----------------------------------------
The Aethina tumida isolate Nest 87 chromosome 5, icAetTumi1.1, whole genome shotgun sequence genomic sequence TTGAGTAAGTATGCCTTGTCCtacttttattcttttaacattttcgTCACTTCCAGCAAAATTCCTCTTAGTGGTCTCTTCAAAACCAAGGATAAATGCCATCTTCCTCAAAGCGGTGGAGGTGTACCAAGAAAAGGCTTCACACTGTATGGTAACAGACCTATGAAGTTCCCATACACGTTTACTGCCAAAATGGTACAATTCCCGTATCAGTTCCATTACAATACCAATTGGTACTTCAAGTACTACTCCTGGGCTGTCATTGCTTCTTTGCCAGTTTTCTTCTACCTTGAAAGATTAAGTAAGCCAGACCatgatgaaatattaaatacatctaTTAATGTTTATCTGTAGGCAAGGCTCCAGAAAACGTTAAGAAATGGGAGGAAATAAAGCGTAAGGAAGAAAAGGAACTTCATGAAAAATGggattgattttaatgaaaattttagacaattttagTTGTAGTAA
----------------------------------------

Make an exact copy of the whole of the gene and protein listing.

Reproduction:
The Aethina tumida isolate Nest 87 chromosome 5, icAetTumi1.1, whole genome shotgun sequence genomic sequence TTGAGTAAGTATGCCTTGTCCtacttttattcttttaacattttcgTCACTTCCAGCAAAATTCCTCTTAGTGGTCTCTTCAAAACCAAGGATAAATGCCATCTTCCTCAAAGCGGTGGAGGTGTACCAAGAAAAGGCTTCACACTGTATGGTAACAGACCTATGAAGTTCCCATACACGTTTACTGCCAAAATGGTACAATTCCCGTATCAGTTCCATTACAATACCAATTGGTACTTCAAGTACTACTCCTGGGCTGTCATTGCTTCTTTGCCAGTTTTCTTCTACCTTGAAAGATTAAGTAAGCCAGACCatgatgaaatattaaatacatctaTTAATGTTTATCTGTAGGCAAGGCTCCAGAAAACGTTAAGAAATGGGAGGAAATAAAGCGTAAGGAAGAAAAGGAACTTCATGAAAAATGggattgattttaatgaaaattttagacaattttagTTGTAGTAA